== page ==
shaped by the outbreak of Covid19, a pandemic that impacted billions and took a grim toll
on American minorities. (Data collection was completed before the presidential election
results were known).
To assess how such events may have affected the racial attention deficit, we turned to data
collected in the summer of 2017 using a similar method and sample (N=439).
Notwithstanding the focal events of 2020, we cannot reject the hypothesis that attention to
Black peers has remained unchanged: The likelihood of attending to Black peers in 2017 and
2020 are statistically indistinguishable (Appendix).
Why Study Racial Attention Deficit?
Efforts at integration, decades in the making at organizational and societal levels, have been
slow to bear fruit. For example, in personal accounts, minority scientists sense feeling
“unwelcome, unheard, and unvalued” (10). In discussions and interviews, faculty often
lament that their competence is questioned due to their race (11). Even when firms seek to
recruit a more diverse cadre of employees, they dismayingly discover that minorities are
more likely to leave (58). Why? We highlight a less-discussed and less-studied cause:
Much is known about disparities in the distribution of resources, but the racial attention
deficit is a form of inequality understudied to date (2). As a distinct form of discrimination,
racial attention deficit consists of underestimating, overlooking, or ignoring members of
certain groups (1, 2). It differs from other forms of disparity in at least four ways: It does not
require the presence of racial animosity, explicit or implicit. It is exhibited behaviorally,
through choices and decisions — as opposed to stated beliefs, perceptions, or intentions. It
is revealed as omission (of attention) rather than commission (of explicit antipathy). And it
harms minorities but also majorities, albeit differently.
Racial attention deficit may be the behavioral mechanism underlying a string of intriguing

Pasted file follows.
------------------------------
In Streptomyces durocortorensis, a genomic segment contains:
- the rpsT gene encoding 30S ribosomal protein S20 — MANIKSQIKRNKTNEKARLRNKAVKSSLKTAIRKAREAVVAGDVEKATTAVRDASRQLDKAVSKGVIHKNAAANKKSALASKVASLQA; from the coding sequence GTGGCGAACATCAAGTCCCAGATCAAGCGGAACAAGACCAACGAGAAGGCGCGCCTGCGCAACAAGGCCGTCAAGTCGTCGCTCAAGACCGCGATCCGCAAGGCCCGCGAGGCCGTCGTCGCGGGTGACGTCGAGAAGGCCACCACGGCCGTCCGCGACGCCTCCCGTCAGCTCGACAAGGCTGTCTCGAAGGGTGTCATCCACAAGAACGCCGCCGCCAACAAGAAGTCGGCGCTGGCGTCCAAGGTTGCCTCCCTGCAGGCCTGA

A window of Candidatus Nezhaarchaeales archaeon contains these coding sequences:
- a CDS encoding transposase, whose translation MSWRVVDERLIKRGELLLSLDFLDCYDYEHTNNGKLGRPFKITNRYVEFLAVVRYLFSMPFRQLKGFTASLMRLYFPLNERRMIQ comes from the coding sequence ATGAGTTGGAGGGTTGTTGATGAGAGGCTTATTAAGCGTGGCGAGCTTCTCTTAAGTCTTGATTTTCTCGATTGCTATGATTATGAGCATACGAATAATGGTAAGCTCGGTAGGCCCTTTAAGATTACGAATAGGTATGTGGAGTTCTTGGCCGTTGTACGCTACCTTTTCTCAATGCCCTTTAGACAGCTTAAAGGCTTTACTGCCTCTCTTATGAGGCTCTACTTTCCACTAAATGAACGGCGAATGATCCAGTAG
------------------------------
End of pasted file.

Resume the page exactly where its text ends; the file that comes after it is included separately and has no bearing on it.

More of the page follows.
findings: The dissertations of minority scientists are more innovative, but are less likely to be
noticed (3). Black employees are less likely to be nominated for award, presumably because
their achievements are more likely to be overlooked (4). Computer algorithms used to
allocate healthcare underestimate the needs of Black patients (5). Black infants are more
likely to survive when they share their physicians race (6), and Black men are more likely to
take their physicians recommendations when their race is concordant (7). Although some of
these examples can be explained by some form of perverse yet cloaked racism, greater trust
and/or better communication, all of them are consistent with single explanation — a racial
Racial attention deficit may stem from stigmatization. Not overt, stigmatization can be subtle
(40, 59). Nonetheless, it goes to the very core of relations among individuals and groups in
society because it is about the fundamental question of worth: What is valuable? Who is
worthy? (60, 61) Racial attention deficit is a product of social structures in which Blacks and
other minorities are stereotyped as less worthy. Devalued, their actions and choices are
disregarded. Overlooked in the structure of attention, they are robbed of opportunities; and
this lack of recognition undermines their self-worth. Racial attention deficit, moreover,
undermines performance for both minorities and majorities. While some forms of
discrimination harm primarily the victim, here society suffers doubly, as both the
discriminator and the discriminated suffer the consequences of bias.
This is evident in our baseline study, which shows that even when their self-interest should
steer them to learn from peers, Whites are less likely to pay attention to Black ones. When
we introduce the information provision treatment, Whites are less likely to underestimate the
skills of Black peers (Fig. 2). But merely providing information about peers is not enough.
True, it closes the gap in espoused sentiments, resulting in higher evaluations of the skills of
Black peers, but it does not eliminate the racial attention deficit. White participants exposed
to information about peers are still less likely to follow others choices when those peers
were Black. Such a gap has been documented elsewhere: In a recent experiment, financial
investors rated some Black-led teams more favorably than White-led teams, but when it
came to acting on this positive sentiment, they showed no such intention (32). If biased
choices stem from a racial attention deficit, it is easier to understand the feeble outcomes
associated with diversity training sessions (33, 34), initiatives to reduce prejudice (35), or
implicit bias training (62). However well-intended, these cures may be treating the wrong
If stigmatization can be subtle and built into the organizational environment, it follows that
remedies should be deliberately designed as subtle and as close as possible to workplace
interactions. Experiential recognition thus directly takes up the challenge to develop